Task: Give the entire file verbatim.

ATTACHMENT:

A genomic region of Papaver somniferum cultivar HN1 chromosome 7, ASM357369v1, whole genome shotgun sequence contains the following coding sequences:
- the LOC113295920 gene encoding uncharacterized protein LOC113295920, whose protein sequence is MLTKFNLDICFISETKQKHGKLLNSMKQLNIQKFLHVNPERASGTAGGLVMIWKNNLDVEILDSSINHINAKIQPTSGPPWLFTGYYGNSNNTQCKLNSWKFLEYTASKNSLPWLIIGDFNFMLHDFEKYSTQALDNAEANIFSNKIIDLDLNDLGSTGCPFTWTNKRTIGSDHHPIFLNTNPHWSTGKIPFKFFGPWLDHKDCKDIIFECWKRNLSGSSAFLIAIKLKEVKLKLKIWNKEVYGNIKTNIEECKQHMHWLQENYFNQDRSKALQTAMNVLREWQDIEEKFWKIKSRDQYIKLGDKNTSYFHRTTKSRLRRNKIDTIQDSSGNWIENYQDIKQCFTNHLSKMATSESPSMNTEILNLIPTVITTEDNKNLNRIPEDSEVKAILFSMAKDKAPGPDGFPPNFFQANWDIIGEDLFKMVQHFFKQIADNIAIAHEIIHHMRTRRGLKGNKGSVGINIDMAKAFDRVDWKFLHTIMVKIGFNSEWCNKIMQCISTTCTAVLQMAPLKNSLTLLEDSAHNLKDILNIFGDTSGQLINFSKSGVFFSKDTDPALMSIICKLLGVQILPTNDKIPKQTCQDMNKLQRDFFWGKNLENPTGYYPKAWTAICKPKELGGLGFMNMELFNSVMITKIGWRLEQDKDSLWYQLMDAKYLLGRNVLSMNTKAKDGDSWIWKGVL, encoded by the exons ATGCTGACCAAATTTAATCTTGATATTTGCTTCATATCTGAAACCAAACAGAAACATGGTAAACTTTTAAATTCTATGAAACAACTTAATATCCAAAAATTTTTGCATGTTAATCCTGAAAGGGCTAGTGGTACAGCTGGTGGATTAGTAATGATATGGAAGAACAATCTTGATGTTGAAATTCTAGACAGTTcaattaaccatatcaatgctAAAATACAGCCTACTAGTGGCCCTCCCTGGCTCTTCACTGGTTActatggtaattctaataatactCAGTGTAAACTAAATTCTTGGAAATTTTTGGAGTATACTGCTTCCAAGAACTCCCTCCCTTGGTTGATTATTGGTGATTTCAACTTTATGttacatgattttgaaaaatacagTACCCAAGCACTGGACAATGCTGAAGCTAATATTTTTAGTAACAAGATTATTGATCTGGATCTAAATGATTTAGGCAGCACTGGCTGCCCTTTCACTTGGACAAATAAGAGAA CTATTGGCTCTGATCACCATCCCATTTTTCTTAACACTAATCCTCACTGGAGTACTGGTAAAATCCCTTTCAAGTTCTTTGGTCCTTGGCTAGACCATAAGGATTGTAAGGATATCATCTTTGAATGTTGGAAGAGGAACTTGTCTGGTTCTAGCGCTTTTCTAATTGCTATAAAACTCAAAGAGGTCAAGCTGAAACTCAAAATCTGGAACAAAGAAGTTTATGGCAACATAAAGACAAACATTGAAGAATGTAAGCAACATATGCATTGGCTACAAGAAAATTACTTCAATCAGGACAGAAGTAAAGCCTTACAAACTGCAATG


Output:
A genomic region of Papaver somniferum cultivar HN1 chromosome 7, ASM357369v1, whole genome shotgun sequence contains the following coding sequences:
- the LOC113295920 gene encoding uncharacterized protein LOC113295920, whose protein sequence is MLTKFNLDICFISETKQKHGKLLNSMKQLNIQKFLHVNPERASGTAGGLVMIWKNNLDVEILDSSINHINAKIQPTSGPPWLFTGYYGNSNNTQCKLNSWKFLEYTASKNSLPWLIIGDFNFMLHDFEKYSTQALDNAEANIFSNKIIDLDLNDLGSTGCPFTWTNKRTIGSDHHPIFLNTNPHWSTGKIPFKFFGPWLDHKDCKDIIFECWKRNLSGSSAFLIAIKLKEVKLKLKIWNKEVYGNIKTNIEECKQHMHWLQENYFNQDRSKALQTAMNVLREWQDIEEKFWKIKSRDQYIKLGDKNTSYFHRTTKSRLRRNKIDTIQDSSGNWIENYQDIKQCFTNHLSKMATSESPSMNTEILNLIPTVITTEDNKNLNRIPEDSEVKAILFSMAKDKAPGPDGFPPNFFQANWDIIGEDLFKMVQHFFKQIADNIAIAHEIIHHMRTRRGLKGNKGSVGINIDMAKAFDRVDWKFLHTIMVKIGFNSEWCNKIMQCISTTCTAVLQMAPLKNSLTLLEDSAHNLKDILNIFGDTSGQLINFSKSGVFFSKDTDPALMSIICKLLGVQILPTNDKIPKQTCQDMNKLQRDFFWGKNLENPTGYYPKAWTAICKPKELGGLGFMNMELFNSVMITKIGWRLEQDKDSLWYQLMDAKYLLGRNVLSMNTKAKDGDSWIWKGVL, encoded by the exons ATGCTGACCAAATTTAATCTTGATATTTGCTTCATATCTGAAACCAAACAGAAACATGGTAAACTTTTAAATTCTATGAAACAACTTAATATCCAAAAATTTTTGCATGTTAATCCTGAAAGGGCTAGTGGTACAGCTGGTGGATTAGTAATGATATGGAAGAACAATCTTGATGTTGAAATTCTAGACAGTTcaattaaccatatcaatgctAAAATACAGCCTACTAGTGGCCCTCCCTGGCTCTTCACTGGTTActatggtaattctaataatactCAGTGTAAACTAAATTCTTGGAAATTTTTGGAGTATACTGCTTCCAAGAACTCCCTCCCTTGGTTGATTATTGGTGATTTCAACTTTATGttacatgattttgaaaaatacagTACCCAAGCACTGGACAATGCTGAAGCTAATATTTTTAGTAACAAGATTATTGATCTGGATCTAAATGATTTAGGCAGCACTGGCTGCCCTTTCACTTGGACAAATAAGAGAA CTATTGGCTCTGATCACCATCCCATTTTTCTTAACACTAATCCTCACTGGAGTACTGGTAAAATCCCTTTCAAGTTCTTTGGTCCTTGGCTAGACCATAAGGATTGTAAGGATATCATCTTTGAATGTTGGAAGAGGAACTTGTCTGGTTCTAGCGCTTTTCTAATTGCTATAAAACTCAAAGAGGTCAAGCTGAAACTCAAAATCTGGAACAAAGAAGTTTATGGCAACATAAAGACAAACATTGAAGAATGTAAGCAACATATGCATTGGCTACAAGAAAATTACTTCAATCAGGACAGAAGTAAAGCCTTACAAACTGCAATG